“The National Biotechnology Strategy represents a crucial step forward in our mission to improve the health and well-being of our citizens, while positioning our nation as the global leader in the biotechnology industry,” the minister of health, H.E. Eng. Fahad Abdulrahman AlJalajel, commented. “The National Biotechnology Strategy outlines a comprehensive roadmap to address critical health challenges, accelerate medical advancements, and enhance patient care. With this strategy, we will leverage the power of genomics, precision medicine and advanced therapeutics to transform healthcare and improve the lives of people across the nation.”

The ambitious plan focuses on four strategic directions, many of which are centred on building Saudi self-sufficiency. In the area of vaccines, the roadmap sets out to develop vaccine manufacturing and enable exports across the region while encouraging local R&D to become a regional hub for late-stage development.

With respect to biomanufacturing, it aims to establish a local bio-manufacturing platform aimed at boosting self-sufficiency in biologics and biosimilars while enabling global export opportunities. The plan also looks to expand the national genomic database and analytics platform to enhance preventive healthcare and enhance the Kingdom’s food self-sufficiency and agricultural productivity.

The strategy aspires to contribute USD 34.6 billion to the country’s non-oil GDP by 2040 and create 11,000 job opportunities.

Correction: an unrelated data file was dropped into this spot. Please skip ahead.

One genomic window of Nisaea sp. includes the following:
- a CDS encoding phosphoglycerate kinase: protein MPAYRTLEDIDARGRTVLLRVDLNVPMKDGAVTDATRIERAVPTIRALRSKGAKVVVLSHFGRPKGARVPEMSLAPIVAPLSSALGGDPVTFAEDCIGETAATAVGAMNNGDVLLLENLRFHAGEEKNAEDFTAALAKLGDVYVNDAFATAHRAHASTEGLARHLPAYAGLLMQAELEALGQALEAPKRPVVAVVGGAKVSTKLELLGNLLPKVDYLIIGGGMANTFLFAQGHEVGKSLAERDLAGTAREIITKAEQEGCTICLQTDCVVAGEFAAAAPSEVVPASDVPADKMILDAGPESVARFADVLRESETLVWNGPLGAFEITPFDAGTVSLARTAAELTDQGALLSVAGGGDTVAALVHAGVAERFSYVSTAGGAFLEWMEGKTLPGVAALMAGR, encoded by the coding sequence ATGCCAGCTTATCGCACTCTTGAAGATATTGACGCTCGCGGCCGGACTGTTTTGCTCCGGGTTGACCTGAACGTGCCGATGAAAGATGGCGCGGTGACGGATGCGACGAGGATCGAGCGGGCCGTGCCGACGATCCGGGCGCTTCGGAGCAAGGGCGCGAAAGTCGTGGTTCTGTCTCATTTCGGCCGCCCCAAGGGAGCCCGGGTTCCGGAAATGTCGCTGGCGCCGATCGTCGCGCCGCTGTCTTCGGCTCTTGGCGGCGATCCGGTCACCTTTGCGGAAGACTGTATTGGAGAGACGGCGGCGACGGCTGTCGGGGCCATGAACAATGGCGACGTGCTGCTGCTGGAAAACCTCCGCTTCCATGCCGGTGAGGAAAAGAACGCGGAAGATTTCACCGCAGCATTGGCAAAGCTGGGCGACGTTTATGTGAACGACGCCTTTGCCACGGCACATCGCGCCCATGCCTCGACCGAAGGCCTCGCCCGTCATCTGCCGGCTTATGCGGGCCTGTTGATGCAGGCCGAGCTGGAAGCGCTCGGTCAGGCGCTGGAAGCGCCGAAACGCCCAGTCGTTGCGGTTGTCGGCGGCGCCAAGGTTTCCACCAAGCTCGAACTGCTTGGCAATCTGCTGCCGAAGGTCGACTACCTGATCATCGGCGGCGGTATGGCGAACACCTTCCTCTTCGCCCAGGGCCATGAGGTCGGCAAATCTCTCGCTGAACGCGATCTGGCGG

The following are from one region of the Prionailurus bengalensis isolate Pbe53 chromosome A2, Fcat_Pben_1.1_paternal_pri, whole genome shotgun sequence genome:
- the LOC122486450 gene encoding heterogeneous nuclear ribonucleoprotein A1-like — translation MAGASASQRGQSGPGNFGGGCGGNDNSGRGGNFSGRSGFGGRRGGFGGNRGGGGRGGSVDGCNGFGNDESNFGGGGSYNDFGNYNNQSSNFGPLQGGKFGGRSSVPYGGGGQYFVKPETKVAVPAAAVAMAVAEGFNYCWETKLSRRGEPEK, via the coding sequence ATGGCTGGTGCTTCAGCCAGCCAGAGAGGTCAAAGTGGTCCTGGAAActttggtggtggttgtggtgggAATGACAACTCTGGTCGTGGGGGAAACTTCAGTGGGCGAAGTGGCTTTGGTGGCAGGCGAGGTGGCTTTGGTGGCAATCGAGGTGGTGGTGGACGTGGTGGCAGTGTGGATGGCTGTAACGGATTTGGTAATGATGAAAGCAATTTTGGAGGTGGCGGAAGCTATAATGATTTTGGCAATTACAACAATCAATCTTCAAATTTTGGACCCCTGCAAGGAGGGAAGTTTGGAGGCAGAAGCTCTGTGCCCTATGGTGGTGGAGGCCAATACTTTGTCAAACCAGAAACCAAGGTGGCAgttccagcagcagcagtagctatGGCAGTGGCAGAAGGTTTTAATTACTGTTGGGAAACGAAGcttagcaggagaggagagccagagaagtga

PPP Model to Prevail

Under Saudi Arabia’s Vision 2030 plan, the country has been activating the private sector’s participation in its healthcare transformation, advancing the public-private partnership (PPP) model to step up the rollout of new and more efficient healthcare infrastructures. This trend will persist in coming years.

“In the past, the government oversaw the building, operation, and maintenance of hospitals, but they have now realised that the private sector has an important role to play, providing upfront investment and delivering healthcare in return. The private sector is often more efficient and effective; that is how the country was able to deliver better services for the same or even less cost,” said Tarek El Rahbani, senior managing director, Growth Emerging Markets-South (Middle East & Africa) at Boston Scientific in a PharmaBoardroom interview.

Saudi Arabia has been laying the institutional and regulatory groundwork to encourage the participation of the private sector in its healthcare system for several years. In 2017, the government created the National Centre for Privatization & PPP (NCP) to manage its privatisation ambitions and introduced legislation to permit foreign ownership of the country’s healthcare infrastructures.

The next step came in 2021 with the Public Sector Participation Law, which established the regulatory framework around privatisation and PPPs. In 2023, the NCP issued a report that identified 59 initiatives to generate USD 42 billion in revenues via asset sales and PPPs by 2025 and in October, 2022, the Minister of Health, Fahad bin Abdulrahman Al-Jalajel, announced that Saudi Arabia would offer more than 100 healthcare projects over the next five years through PPPs.

The projects named included developing and operating two medical cities and setting up and running a 900-bed hospital to provide medical rehabilitation and long-term care services.